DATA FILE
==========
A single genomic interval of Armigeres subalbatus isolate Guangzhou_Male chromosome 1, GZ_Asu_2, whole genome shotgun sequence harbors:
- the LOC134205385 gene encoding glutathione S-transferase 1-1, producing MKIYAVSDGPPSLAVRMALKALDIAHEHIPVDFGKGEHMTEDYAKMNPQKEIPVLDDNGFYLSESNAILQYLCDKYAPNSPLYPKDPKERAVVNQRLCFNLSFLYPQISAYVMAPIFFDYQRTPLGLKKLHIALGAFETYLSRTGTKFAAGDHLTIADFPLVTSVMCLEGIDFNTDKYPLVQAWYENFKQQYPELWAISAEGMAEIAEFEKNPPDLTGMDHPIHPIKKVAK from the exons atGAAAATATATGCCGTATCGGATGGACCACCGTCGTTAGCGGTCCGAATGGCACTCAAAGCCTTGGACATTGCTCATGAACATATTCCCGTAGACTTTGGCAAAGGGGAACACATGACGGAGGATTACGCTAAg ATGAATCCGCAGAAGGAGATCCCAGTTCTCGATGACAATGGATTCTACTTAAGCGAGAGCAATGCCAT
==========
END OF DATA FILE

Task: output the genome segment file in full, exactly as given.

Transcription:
A single genomic interval of Armigeres subalbatus isolate Guangzhou_Male chromosome 1, GZ_Asu_2, whole genome shotgun sequence harbors:
- the LOC134205385 gene encoding glutathione S-transferase 1-1, producing MKIYAVSDGPPSLAVRMALKALDIAHEHIPVDFGKGEHMTEDYAKMNPQKEIPVLDDNGFYLSESNAILQYLCDKYAPNSPLYPKDPKERAVVNQRLCFNLSFLYPQISAYVMAPIFFDYQRTPLGLKKLHIALGAFETYLSRTGTKFAAGDHLTIADFPLVTSVMCLEGIDFNTDKYPLVQAWYENFKQQYPELWAISAEGMAEIAEFEKNPPDLTGMDHPIHPIKKVAK from the exons atGAAAATATATGCCGTATCGGATGGACCACCGTCGTTAGCGGTCCGAATGGCACTCAAAGCCTTGGACATTGCTCATGAACATATTCCCGTAGACTTTGGCAAAGGGGAACACATGACGGAGGATTACGCTAAg ATGAATCCGCAGAAGGAGATCCCAGTTCTCGATGACAATGGATTCTACTTAAGCGAGAGCAATGCCAT